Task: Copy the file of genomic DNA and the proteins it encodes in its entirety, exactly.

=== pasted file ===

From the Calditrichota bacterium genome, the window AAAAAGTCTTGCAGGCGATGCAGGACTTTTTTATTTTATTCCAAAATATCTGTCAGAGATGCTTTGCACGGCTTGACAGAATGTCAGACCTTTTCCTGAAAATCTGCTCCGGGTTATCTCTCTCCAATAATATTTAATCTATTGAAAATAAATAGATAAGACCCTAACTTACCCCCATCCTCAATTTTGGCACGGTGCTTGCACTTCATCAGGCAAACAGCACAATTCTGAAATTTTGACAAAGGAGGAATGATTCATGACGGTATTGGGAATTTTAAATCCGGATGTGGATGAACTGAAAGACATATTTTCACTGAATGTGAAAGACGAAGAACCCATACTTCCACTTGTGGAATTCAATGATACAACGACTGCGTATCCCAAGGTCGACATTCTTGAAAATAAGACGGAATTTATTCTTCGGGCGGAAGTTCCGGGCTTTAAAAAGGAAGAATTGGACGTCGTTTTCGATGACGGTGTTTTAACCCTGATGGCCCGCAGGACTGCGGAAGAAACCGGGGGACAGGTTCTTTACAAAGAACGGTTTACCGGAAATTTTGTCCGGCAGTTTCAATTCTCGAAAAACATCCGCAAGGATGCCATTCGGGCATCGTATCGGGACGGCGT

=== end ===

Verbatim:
From the Calditrichota bacterium genome, the window AAAAAGTCTTGCAGGCGATGCAGGACTTTTTTATTTTATTCCAAAATATCTGTCAGAGATGCTTTGCACGGCTTGACAGAATGTCAGACCTTTTCCTGAAAATCTGCTCCGGGTTATCTCTCTCCAATAATATTTAATCTATTGAAAATAAATAGATAAGACCCTAACTTACCCCCATCCTCAATTTTGGCACGGTGCTTGCACTTCATCAGGCAAACAGCACAATTCTGAAATTTTGACAAAGGAGGAATGATTCATGACGGTATTGGGAATTTTAAATCCGGATGTGGATGAACTGAAAGACATATTTTCACTGAATGTGAAAGACGAAGAACCCATACTTCCACTTGTGGAATTCAATGATACAACGACTGCGTATCCCAAGGTCGACATTCTTGAAAATAAGACGGAATTTATTCTTCGGGCGGAAGTTCCGGGCTTTAAAAAGGAAGAATTGGACGTCGTTTTCGATGACGGTGTTTTAACCCTGATGGCCCGCAGGACTGCGGAAGAAACCGGGGGACAGGTTCTTTACAAAGAACGGTTTACCGGAAATTTTGTCCGGCAGTTTCAATTCTCGAAAAACATCCGCAAGGATGCCATTCGGGCATCGTATCGGGACGGCGT